Our Man In Canada
June 11th, 2007

Morning Time - Don't Miss It
By Chris Chin, Bay Comeau, Quebec, Canada

I guess I've been a morning person for quite some time. Even at the office, I'm usually the first to arrive (and the last to leave, but that's another story).

I'm not sure what the allure of the early morning holds for me. Is it the start of the new day; the thrill of searching out salmon which have arrived during the night or just the quality of the light streaming into the river valley.

Whatever the reason, it is a magical part of the day.

I left home well before dawn and drove the 40 miles to the turn off. All alone this September morning I wanted to get in a last day on the upper reaches before the season closed. A light rain was sprinkling down, but in the predawn light, it was difficult to say if it was rain or just the morning mist.

I pulled into the grassy lot next to the Warden's cabin and started stringing up by flashlight. I kept the noise to a minimum, not wanting to wake up Martin, the Warden who was keeping camp this week. I'd be coming back to the truck for breakfast in an hour or two, so gear this morning is simple fair: a spool of tippet material, rod, a box of dries and my hat.

It takes five minutes to walk the trail back down the river to the #3 pool and by flashlight the going is slow on the dew covered trail. Stopping every few steps, I listen for the telltale slurp of a rise out on the water.


Morning mist on the #3 pool – Ste Marguerite River (Saguenay - Quebec)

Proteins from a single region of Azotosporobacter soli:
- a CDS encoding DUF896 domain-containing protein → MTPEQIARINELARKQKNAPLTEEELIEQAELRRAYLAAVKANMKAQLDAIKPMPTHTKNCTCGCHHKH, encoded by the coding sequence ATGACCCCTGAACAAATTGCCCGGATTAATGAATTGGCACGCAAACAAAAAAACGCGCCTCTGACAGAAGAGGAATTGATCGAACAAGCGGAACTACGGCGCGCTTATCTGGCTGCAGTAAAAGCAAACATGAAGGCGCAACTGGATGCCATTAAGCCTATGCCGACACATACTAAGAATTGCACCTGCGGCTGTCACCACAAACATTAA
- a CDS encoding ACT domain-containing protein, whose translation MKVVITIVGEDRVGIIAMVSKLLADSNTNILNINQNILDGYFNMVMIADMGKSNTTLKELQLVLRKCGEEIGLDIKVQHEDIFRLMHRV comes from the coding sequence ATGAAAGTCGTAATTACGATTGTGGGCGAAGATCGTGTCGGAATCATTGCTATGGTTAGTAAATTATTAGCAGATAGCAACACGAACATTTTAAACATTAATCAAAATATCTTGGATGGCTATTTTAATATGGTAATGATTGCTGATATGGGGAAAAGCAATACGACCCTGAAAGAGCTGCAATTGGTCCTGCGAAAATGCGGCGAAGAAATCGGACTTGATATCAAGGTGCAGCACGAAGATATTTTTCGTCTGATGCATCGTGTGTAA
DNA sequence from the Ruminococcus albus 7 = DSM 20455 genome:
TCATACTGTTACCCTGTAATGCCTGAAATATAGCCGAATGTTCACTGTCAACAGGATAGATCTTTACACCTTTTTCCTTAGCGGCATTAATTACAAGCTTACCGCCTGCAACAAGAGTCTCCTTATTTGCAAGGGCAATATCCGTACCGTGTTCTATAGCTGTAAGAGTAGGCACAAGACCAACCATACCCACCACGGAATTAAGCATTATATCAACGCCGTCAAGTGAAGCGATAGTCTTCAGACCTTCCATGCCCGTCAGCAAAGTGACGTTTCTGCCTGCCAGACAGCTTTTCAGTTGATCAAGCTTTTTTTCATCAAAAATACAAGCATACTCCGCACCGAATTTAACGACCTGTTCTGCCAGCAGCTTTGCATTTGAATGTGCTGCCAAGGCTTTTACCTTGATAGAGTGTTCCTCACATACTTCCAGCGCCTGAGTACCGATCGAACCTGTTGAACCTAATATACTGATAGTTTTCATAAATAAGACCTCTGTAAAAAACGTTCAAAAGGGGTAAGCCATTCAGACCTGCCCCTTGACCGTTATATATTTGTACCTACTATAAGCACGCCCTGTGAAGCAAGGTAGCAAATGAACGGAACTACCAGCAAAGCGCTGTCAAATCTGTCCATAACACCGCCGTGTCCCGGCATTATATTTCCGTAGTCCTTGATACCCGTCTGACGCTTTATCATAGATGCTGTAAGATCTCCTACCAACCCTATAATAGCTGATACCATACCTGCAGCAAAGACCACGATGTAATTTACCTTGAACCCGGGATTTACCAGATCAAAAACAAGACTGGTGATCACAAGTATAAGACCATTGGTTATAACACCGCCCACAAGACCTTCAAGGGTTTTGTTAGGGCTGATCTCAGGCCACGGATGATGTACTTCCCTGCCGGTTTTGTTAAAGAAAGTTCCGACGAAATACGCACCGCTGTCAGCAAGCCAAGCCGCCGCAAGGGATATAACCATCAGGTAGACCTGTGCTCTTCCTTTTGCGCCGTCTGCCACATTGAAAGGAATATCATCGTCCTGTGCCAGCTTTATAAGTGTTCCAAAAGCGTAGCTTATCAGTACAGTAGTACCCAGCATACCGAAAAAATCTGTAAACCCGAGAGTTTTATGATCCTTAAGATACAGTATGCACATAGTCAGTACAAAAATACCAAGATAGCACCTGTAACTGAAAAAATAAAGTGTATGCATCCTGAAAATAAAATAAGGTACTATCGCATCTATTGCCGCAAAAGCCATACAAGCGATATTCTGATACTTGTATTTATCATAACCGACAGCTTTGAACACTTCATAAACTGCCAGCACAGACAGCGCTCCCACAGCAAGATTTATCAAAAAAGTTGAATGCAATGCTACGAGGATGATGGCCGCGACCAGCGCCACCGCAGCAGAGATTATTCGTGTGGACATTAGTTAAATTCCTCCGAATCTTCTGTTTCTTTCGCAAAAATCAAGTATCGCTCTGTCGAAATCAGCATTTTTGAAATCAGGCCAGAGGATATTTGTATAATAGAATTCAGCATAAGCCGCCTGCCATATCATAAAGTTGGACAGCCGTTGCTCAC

When I arrive at the #3 I allow myself the luxury of climbing out and taking a seat on the big rock which reaches into the pool. The sun will be coming up from the far side and my silhouette will not be outlined in the back ground clutter of the forest this side of the river. Even in the dim light I can see pods and pods of trout high in the water column.

The current is slow and the water is extremely low, so I add on another five feet of tippet and then a #16 Red Tag.

As I wait for the sun to rise I can hear Martin starting to clank around camp preparing the wood stove. The early morning air is laden with humidity and the mountain breeze is drifting down the valley. Sounds carry a long way in the early morning.

As I start to get to my feet, a Blue Heron lumbers by. He is heading upstream to the shallows where unsuspecting trout may be unwarily coming to the surface. Just some of the sights and sounds of the early morning on a river.

I spot some movement half way out in the pool. A pod of trout is starting to stir. A few awkward false casts (it is still only 06h15) and my fly lands fifteen upstream from the pod.

As my fly dead drifts by the pod I see a few head shakes, but no real movement. I realize that the water is much deeper than I had estimated. Even though my fly "appears" to drift over the trout, I know it is actually a good five to eight feet short of them.

I let the cast drift out and then strip out another ten feet of line. Another cast. The drift is nice, but I forget to mend upstream a bit. Just as the fly gets into the thick of things, a big buck from the middle of the pod bolts upwards. My heart is going into over drive.